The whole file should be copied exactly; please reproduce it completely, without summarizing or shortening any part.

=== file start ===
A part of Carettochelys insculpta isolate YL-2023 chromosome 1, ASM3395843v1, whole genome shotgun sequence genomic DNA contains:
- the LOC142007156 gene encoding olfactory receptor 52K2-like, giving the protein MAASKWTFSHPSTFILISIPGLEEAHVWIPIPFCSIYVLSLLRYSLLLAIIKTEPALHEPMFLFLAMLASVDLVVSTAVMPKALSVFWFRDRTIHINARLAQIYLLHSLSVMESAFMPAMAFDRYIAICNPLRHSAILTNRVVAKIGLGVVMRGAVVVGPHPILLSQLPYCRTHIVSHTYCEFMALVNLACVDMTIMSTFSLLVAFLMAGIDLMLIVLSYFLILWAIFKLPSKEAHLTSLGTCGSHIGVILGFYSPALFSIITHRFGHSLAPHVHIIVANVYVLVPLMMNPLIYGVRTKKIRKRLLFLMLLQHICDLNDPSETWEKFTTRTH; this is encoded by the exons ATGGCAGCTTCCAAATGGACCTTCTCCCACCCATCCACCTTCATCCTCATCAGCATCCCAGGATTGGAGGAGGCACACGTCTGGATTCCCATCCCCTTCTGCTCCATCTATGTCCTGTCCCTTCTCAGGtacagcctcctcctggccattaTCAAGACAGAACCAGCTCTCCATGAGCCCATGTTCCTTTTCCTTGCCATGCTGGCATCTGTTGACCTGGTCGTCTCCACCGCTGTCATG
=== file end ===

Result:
A part of Carettochelys insculpta isolate YL-2023 chromosome 1, ASM3395843v1, whole genome shotgun sequence genomic DNA contains:
- the LOC142007156 gene encoding olfactory receptor 52K2-like, giving the protein MAASKWTFSHPSTFILISIPGLEEAHVWIPIPFCSIYVLSLLRYSLLLAIIKTEPALHEPMFLFLAMLASVDLVVSTAVMPKALSVFWFRDRTIHINARLAQIYLLHSLSVMESAFMPAMAFDRYIAICNPLRHSAILTNRVVAKIGLGVVMRGAVVVGPHPILLSQLPYCRTHIVSHTYCEFMALVNLACVDMTIMSTFSLLVAFLMAGIDLMLIVLSYFLILWAIFKLPSKEAHLTSLGTCGSHIGVILGFYSPALFSIITHRFGHSLAPHVHIIVANVYVLVPLMMNPLIYGVRTKKIRKRLLFLMLLQHICDLNDPSETWEKFTTRTH; this is encoded by the exons ATGGCAGCTTCCAAATGGACCTTCTCCCACCCATCCACCTTCATCCTCATCAGCATCCCAGGATTGGAGGAGGCACACGTCTGGATTCCCATCCCCTTCTGCTCCATCTATGTCCTGTCCCTTCTCAGGtacagcctcctcctggccattaTCAAGACAGAACCAGCTCTCCATGAGCCCATGTTCCTTTTCCTTGCCATGCTGGCATCTGTTGACCTGGTCGTCTCCACCGCTGTCATG